Monday, June 7, 2010

Day One: Draft-a-Day

77 deg ~ clear skies, light breeze in the upper branches, bushes and lower limbs nearly still

Today begins an attempt to write a draft a day for 14 days.  My own mini National Poetry Writing Month, two months late, but there you have it.  I've been frustrated in not writing since school's been out (nearly a month now...sigh).  Yes, I've been reading a lot of poetry, as evidenced by my posts of late, but I wasn't getting the pen to paper and what was worse, I was making excuses for it.  Paperwork and laundry and floors that needed cleaning...which led to a back injury and a delayed trip up home.  Even as I simmered in frustration I knew I could have been writing throughout all of that (well maybe not the worst days of pain and medication).  So, after the trip to Iowa and resettling into my routine here, I decided on my 14 day challenge.  No excuses!

I even have a new journal to set things off on the right note.  I finished my last Moleskine a few weeks back and went down to WordsWorth, my favorite independent bookstore...just four blocks down the lucky am buy some more and right inside the door, I stumbled on a display of these amazing journals from a company called Two's Company (can't find a website).  About the same size as my preferred Moleskine and with blank pages!  Ever since I read Natalie Goldberg's Writing Down the Bones when I was a young and innocent 18 years old, I've written in journals without lines.  It turns out I'm one of those people who need the room to roam.  I also have atrocious handwriting and sometimes it gets a bit on the large size.  Now, I find having to write on lined paper a total nuisance and rarely do so.  In any case, when I saw these journals were unlined, I did a little jig right there and proceeded to buy every version they had with birds on the covers: nine in all.  The back cover states both the common name of the bird (Red-whiskered Bulbul in this case) and the scientific name.  It also gives the region (nearly always Asia and/or Africa) and a brief description.  Totally cool for a bird lover like me. 

Happily, today's draft went so smoothly, so easily...scary!  Knowing I'd been away from the journal for a bit, I decided to use my favorite starting point.  I gathered a word bank, this time from Allison Titus' book, sum of every lost ship, which I'll be posting about soon (fabulous!).  I randomly jotted down strong nouns and verbs and tossed in a few adjectives.  Then I counted (48).  Using the random number generator at, I gathered the words into groups of 3, gaining a bit more distance from the original text.  Really with the second or third grouping I knew a poem was taking shape.  I drafted it in my journal...two pages of solid words.  Woo Hoo!  When I felt myself winding down from the inspiration point, I shifted to the computer.  The title of the draft is "Lament at the End of a Long Convalescence" (obviously inspired by real life events of late!), and with such a long title and such densely packed hand-written beginnings, I landed on couplets with longish lines.  There's too little vowel music for my likes at the moment, so I'm sure I'll be revising the dickens out of it, but I'm thrilled that I had something to say and that what feels like the skeleton of a complete poem found its way to the page today, rather than fits and starts of lines here and there.  Two things about the poem:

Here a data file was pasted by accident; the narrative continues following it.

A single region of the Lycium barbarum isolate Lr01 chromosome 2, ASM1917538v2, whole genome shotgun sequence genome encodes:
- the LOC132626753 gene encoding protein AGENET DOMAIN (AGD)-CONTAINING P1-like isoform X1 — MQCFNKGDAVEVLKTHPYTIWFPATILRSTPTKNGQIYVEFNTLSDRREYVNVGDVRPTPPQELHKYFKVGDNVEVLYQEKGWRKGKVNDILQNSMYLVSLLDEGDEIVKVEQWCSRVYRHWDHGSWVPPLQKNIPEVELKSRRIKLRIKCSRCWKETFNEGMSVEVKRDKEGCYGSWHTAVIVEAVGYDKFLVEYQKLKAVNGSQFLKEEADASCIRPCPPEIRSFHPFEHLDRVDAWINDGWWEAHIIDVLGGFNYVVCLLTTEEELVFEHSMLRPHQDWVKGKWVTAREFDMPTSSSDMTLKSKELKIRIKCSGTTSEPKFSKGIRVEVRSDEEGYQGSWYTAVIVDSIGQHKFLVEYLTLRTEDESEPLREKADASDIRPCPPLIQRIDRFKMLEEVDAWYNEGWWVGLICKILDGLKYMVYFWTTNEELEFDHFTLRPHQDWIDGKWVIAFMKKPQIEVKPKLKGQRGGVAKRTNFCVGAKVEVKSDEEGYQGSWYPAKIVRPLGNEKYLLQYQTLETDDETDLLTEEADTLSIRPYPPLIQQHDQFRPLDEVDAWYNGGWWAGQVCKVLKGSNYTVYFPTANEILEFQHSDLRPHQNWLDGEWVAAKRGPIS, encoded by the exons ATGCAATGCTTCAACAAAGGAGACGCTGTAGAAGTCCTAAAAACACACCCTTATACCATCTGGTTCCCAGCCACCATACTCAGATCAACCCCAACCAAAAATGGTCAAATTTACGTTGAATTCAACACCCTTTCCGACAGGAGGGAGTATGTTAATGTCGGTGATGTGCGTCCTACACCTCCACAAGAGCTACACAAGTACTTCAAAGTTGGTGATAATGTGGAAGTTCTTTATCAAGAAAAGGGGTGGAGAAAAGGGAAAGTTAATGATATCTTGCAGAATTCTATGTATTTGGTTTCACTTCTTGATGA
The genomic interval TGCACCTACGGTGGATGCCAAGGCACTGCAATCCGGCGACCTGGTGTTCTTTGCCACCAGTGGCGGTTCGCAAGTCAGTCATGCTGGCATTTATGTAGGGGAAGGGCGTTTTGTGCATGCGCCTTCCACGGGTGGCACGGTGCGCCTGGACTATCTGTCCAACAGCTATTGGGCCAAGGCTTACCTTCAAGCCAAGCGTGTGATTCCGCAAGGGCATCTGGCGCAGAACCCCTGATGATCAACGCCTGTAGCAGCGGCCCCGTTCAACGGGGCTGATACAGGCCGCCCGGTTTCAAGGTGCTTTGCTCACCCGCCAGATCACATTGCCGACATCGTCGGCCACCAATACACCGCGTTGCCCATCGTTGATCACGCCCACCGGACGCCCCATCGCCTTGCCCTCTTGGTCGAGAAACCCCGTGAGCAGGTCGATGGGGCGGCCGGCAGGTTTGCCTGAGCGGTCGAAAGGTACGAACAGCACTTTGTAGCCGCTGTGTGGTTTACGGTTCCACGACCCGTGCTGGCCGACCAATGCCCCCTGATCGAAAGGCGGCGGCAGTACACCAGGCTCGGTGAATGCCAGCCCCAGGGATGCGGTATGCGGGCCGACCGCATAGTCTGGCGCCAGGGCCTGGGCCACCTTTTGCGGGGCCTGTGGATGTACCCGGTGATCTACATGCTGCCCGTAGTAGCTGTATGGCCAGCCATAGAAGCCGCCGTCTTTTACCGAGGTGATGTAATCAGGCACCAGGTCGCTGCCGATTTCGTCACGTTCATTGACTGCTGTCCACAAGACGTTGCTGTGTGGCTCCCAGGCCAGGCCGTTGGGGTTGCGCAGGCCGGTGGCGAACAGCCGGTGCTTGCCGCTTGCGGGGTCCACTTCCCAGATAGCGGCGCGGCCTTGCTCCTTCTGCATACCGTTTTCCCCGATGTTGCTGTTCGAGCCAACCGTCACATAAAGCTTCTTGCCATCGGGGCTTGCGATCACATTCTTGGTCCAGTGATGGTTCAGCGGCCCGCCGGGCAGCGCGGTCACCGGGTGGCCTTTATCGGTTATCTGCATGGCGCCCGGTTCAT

1. It centers around my recent injury and recovery

2. I first used a fox due to Titus' poems; however, we've had a recent influx of coyotes into our somewhat urban neighborhood, so I changed the fox to a coyote...much better for this poem, no offense to Titus. 

I know a lot of people post their drafts on their blogs and then sometimes take them away after a few days.  I'm just not that brave, and if I did post the draft, I'd probably forget to evaporate it.  A lot of journals are becoming even more regimented about what they consider "previously published" so I'll continue to opt to keep the drafts to myself.  As a sneak peek, here are my favorite lines at this time:  "........  There is salt.  // As in a refrain we hum.  As in thirst.  / As in what the body considers necessary."

Well, Dear Readers, this morning's drafting has made me a bit verbose and slightly dizzy.  Now, I'll be running those errands and I have a date with a good friend to see an exhibit at the Arkansas Arts Center this afternoon.  Woo Hoo!


Anonymous said...

Those are promising lines! Thanks for sharing them. Beautiful new journal. And yes, all of us with an indie bookshop close by are exceedingly lucky!

Sandy Longhorn said...

Marie! Your comment got sidetracked in the comment moderation function. Ack. So sorry! Thanks for admiring the journal. It still makes me happy just to look at it.